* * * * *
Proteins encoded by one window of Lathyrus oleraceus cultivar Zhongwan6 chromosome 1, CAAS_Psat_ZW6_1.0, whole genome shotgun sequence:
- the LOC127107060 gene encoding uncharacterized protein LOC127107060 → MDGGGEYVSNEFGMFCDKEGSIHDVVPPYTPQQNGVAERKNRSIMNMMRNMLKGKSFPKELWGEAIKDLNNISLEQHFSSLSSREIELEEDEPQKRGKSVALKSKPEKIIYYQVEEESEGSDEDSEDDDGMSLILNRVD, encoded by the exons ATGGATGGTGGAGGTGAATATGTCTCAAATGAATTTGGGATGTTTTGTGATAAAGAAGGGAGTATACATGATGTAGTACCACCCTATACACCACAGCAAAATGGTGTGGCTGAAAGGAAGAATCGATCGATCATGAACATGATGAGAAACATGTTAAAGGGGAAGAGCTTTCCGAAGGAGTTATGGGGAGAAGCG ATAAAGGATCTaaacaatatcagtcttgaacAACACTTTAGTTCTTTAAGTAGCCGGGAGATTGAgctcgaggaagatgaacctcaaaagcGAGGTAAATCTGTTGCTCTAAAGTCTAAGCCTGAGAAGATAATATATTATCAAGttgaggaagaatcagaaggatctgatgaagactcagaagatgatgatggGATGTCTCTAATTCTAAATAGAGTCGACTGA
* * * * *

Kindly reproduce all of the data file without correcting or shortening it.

Proteins encoded by one window of Lathyrus oleraceus cultivar Zhongwan6 chromosome 1, CAAS_Psat_ZW6_1.0, whole genome shotgun sequence:
- the LOC127107060 gene encoding uncharacterized protein LOC127107060 → MDGGGEYVSNEFGMFCDKEGSIHDVVPPYTPQQNGVAERKNRSIMNMMRNMLKGKSFPKELWGEAIKDLNNISLEQHFSSLSSREIELEEDEPQKRGKSVALKSKPEKIIYYQVEEESEGSDEDSEDDDGMSLILNRVD, encoded by the exons ATGGATGGTGGAGGTGAATATGTCTCAAATGAATTTGGGATGTTTTGTGATAAAGAAGGGAGTATACATGATGTAGTACCACCCTATACACCACAGCAAAATGGTGTGGCTGAAAGGAAGAATCGATCGATCATGAACATGATGAGAAACATGTTAAAGGGGAAGAGCTTTCCGAAGGAGTTATGGGGAGAAGCG ATAAAGGATCTaaacaatatcagtcttgaacAACACTTTAGTTCTTTAAGTAGCCGGGAGATTGAgctcgaggaagatgaacctcaaaagcGAGGTAAATCTGTTGCTCTAAAGTCTAAGCCTGAGAAGATAATATATTATCAAGttgaggaagaatcagaaggatctgatgaagactcagaagatgatgatggGATGTCTCTAATTCTAAATAGAGTCGACTGA